(b)(ii) the applicant has sufficient knowledge of the English language and sufficient knowledge about life in the United Kingdom, unless he is under the age of 18 or aged 65 or over at the time he makes his application; and
(ii) the parties to the marriage or civil partnership have met; and
(iii) each of the parties intends to live permanently with the other as his or her spouse or civil partner and the marriage or civil partnership is subsisting; and
(iv) there will be adequate accommodation for the parties and any dependants without recourse to public funds in accommodation which they own or occupy exclusively; and
(v) the parties will be able to maintain themselves and any dependants adequately without recourse to public funds.
As such we do not keep records of visas refused where coercion may have been a factor in determining the nature of the relationship. In 2008 the forced marriage unit of the Foreign and Commonwealth Office dealt with 200 immigration-related cases.
Stephen Williams: To ask the Secretary of State for the Home Department what the timetable is for the review of the policy of no recourse to public funds for those entering the UK on a spouse visa in relation to people who are victims of domestic violence and trafficking. 
Mr. Woolas: The Home Office and the UK Border Agency are working together to introduce a new scheme for victims of domestic violence whose applications for indefinite leave to remain under the domestic violence rule are successful. The scheme will provide a contribution towards the housing and living costs incurred by the supporting organisation, while the applicants ILR application was outstanding with the UK Border Agency.
The scheme was due to be implemented in June 2009, however, Ministers and stakeholders raised concerns about whether the scheme adequately supported victims. We are taking further time to consider these concerns.
The Council of Europe Convention on Trafficking came into force on 1 April and has provisions for identified victims to access a 45 day reflection period which gives access to accommodation and other services.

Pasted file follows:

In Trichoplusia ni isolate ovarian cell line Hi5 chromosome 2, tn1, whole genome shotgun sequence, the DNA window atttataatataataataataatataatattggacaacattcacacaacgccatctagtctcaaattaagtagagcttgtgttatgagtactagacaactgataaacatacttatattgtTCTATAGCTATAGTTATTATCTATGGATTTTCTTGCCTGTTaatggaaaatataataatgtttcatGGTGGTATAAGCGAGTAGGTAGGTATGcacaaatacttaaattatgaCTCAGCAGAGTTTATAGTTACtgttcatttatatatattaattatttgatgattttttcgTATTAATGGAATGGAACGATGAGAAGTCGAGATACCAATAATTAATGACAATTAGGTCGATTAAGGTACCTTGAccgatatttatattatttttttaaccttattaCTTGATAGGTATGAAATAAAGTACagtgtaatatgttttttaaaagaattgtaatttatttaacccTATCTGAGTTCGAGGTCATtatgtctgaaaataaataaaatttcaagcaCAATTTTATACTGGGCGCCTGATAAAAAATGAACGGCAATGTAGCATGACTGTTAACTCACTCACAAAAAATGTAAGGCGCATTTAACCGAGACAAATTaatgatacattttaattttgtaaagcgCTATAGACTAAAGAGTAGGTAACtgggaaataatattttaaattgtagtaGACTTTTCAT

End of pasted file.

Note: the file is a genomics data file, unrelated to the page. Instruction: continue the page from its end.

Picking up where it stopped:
Mr. Oaten: To ask the Secretary of State for the Home Department what percentage of applications from (a) Chinese, (b) Indian and (c) US nationals for a student visa have been rejected since 31 March 2009. 
Mr. Woolas [holding answer 19 June 2009]: The percentage of applications from (a) Chinese, (b) Indian and (c) US nationals for entry as a student under Tier 4 of the Points Based System between 31 March 2009 and 26 June 2009 is shown in the following table:
|PBS Tier 4 (Student) VISA applications: 1 April 2009 to 26 June 2009|
|Received||Issued||Refused||Withdrawn||Lapsed||Total resolved||Percent refused|
1. These data are unpublished and should be treated as provisional
2. Some applications received in the period will be resolved after the period end, and some applications resolved in the period will have been received prior to the period start.
Central Reference System
The arrests collection held by the Home Office covers arrests for recorded crime (notifiable offences) recorded by the police forces in England and Wales, broken down by police force area, offence class and age group of arrestee. From these centrally reported data, it is not possible to separately identify firearms offences from within these offence groups.